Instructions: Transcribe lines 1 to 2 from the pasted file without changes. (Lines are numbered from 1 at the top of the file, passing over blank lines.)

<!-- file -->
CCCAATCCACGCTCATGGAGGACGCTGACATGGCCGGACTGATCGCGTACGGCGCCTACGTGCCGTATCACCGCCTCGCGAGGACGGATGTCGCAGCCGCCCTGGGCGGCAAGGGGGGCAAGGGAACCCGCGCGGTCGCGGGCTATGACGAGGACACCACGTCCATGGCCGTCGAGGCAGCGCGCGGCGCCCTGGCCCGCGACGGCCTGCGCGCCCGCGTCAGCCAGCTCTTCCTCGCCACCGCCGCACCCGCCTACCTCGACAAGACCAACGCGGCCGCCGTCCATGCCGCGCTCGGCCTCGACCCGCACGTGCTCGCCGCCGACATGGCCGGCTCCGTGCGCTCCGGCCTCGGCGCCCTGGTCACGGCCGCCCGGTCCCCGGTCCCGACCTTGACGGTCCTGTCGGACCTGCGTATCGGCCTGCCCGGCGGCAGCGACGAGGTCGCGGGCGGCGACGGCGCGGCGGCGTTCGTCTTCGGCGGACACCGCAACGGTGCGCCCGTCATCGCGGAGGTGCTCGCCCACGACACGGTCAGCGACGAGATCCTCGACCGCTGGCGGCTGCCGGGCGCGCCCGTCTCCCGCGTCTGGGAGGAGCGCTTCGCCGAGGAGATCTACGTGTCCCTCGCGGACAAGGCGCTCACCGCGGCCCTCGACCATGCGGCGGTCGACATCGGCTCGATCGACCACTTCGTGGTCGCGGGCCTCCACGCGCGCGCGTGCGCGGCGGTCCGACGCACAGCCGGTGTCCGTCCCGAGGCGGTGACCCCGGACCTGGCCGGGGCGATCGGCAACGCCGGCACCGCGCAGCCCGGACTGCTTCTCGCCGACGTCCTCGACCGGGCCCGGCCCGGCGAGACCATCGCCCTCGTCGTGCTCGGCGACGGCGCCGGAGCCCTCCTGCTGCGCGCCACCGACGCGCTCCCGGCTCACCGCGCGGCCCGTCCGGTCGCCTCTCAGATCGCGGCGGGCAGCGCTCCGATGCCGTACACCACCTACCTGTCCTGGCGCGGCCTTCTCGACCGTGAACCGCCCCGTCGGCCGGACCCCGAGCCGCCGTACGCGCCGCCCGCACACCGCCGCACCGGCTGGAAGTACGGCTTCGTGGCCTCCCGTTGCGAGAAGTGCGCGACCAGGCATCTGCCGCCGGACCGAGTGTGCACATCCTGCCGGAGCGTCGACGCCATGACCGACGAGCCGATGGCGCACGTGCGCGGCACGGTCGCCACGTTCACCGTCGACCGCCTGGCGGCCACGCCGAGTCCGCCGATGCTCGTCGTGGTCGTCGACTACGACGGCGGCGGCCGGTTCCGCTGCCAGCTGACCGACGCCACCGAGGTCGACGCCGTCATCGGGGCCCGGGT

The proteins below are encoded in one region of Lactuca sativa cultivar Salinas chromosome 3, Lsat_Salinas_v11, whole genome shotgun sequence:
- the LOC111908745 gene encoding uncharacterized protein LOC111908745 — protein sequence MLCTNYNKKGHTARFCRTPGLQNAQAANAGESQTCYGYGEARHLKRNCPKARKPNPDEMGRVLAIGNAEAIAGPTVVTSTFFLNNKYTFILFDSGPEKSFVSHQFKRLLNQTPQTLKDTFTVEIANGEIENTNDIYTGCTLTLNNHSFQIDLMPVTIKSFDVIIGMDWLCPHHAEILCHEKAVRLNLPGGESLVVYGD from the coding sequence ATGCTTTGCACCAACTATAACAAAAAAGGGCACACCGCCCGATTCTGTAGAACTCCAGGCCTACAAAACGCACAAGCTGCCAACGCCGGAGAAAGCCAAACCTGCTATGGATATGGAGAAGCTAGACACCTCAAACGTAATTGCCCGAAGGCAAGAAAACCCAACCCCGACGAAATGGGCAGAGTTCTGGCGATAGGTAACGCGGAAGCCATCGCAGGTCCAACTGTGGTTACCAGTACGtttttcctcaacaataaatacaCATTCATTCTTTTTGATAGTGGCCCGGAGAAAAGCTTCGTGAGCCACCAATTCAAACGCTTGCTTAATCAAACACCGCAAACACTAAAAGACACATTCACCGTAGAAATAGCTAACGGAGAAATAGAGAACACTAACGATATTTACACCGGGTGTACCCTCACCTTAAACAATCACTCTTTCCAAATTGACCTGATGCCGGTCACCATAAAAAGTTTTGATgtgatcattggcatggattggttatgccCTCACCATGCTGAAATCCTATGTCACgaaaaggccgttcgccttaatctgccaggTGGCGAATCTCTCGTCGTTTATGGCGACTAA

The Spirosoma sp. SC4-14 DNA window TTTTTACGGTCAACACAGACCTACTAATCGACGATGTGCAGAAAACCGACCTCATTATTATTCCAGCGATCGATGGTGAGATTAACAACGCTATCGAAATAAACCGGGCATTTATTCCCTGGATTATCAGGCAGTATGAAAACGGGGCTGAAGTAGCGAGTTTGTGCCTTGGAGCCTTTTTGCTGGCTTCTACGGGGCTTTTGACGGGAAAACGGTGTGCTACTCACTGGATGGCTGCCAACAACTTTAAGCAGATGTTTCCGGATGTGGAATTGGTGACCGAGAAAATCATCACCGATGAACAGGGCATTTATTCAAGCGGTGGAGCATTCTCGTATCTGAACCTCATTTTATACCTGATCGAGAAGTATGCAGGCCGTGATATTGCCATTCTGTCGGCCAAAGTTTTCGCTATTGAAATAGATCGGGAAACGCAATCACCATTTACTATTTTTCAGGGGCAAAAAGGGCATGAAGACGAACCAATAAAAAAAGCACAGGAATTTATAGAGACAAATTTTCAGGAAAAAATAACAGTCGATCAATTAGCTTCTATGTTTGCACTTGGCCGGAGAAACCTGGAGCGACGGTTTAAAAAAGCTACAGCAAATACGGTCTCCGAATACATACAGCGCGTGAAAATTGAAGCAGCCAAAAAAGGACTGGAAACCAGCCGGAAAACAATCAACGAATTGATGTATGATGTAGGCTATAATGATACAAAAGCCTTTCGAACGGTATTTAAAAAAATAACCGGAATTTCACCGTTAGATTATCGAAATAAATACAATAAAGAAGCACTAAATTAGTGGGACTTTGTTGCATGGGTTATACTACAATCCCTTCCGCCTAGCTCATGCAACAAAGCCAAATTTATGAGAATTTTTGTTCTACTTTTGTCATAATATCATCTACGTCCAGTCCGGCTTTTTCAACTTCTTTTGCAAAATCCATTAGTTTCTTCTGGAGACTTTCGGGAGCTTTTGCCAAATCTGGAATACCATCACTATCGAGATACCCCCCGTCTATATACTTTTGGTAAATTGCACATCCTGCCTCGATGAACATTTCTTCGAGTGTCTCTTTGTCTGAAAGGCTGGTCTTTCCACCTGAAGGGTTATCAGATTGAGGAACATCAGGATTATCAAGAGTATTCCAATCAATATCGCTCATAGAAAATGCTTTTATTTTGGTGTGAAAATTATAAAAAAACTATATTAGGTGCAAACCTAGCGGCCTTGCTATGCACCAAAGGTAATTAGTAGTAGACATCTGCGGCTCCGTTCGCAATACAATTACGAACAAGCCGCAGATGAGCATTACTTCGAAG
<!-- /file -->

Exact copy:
CCCAATCCACGCTCATGGAGGACGCTGACATGGCCGGACTGATCGCGTACGGCGCCTACGTGCCGTATCACCGCCTCGCGAGGACGGATGTCGCAGCCGCCCTGGGCGGCAAGGGGGGCAAGGGAACCCGCGCGGTCGCGGGCTATGACGAGGACACCACGTCCATGGCCGTCGAGGCAGCGCGCGGCGCCCTGGCCCGCGACGGCCTGCGCGCCCGCGTCAGCCAGCTCTTCCTCGCCACCGCCGCACCCGCCTACCTCGACAAGACCAACGCGGCCGCCGTCCATGCCGCGCTCGGCCTCGACCCGCACGTGCTCGCCGCCGACATGGCCGGCTCCGTGCGCTCCGGCCTCGGCGCCCTGGTCACGGCCGCCCGGTCCCCGGTCCCGACCTTGACGGTCCTGTCGGACCTGCGTATCGGCCTGCCCGGCGGCAGCGACGAGGTCGCGGGCGGCGACGGCGCGGCGGCGTTCGTCTTCGGCGGACACCGCAACGGTGCGCCCGTCATCGCGGAGGTGCTCGCCCACGACACGGTCAGCGACGAGATCCTCGACCGCTGGCGGCTGCCGGGCGCGCCCGTCTCCCGCGTCTGGGAGGAGCGCTTCGCCGAGGAGATCTACGTGTCCCTCGCGGACAAGGCGCTCACCGCGGCCCTCGACCATGCGGCGGTCGACATCGGCTCGATCGACCACTTCGTGGTCGCGGGCCTCCACGCGCGCGCGTGCGCGGCGGTCCGACGCACAGCCGGTGTCCGTCCCGAGGCGGTGACCCCGGACCTGGCCGGGGCGATCGGCAACGCCGGCACCGCGCAGCCCGGACTGCTTCTCGCCGACGTCCTCGACCGGGCCCGGCCCGGCGAGACCATCGCCCTCGTCGTGCTCGGCGACGGCGCCGGAGCCCTCCTGCTGCGCGCCACCGACGCGCTCCCGGCTCACCGCGCGGCCCGTCCGGTCGCCTCTCAGATCGCGGCGGGCAGCGCTCCGATGCCGTACACCACCTACCTGTCCTGGCGCGGCCTTCTCGACCGTGAACCGCCCCGTCGGCCGGACCCCGAGCCGCCGTACGCGCCGCCCGCACACCGCCGCACCGGCTGGAAGTACGGCTTCGTGGCCTCCCGTTGCGAGAAGTGCGCGACCAGGCATCTGCCGCCGGACCGAGTGTGCACATCCTGCCGGAGCGTCGACGCCATGACCGACGAGCCGATGGCGCACGTGCGCGGCACGGTCGCCACGTTCACCGTCGACCGCCTGGCGGCCACGCCGAGTCCGCCGATGCTCGTCGTGGTCGTCGACTACGACGGCGGCGGCCGGTTCCGCTGCCAGCTGACCGACGCCACCGAGGTCGACGCCGTCATCGGGGCCCGGGT

The proteins below are encoded in one region of Lactuca sativa cultivar Salinas chromosome 3, Lsat_Salinas_v11, whole genome shotgun sequence: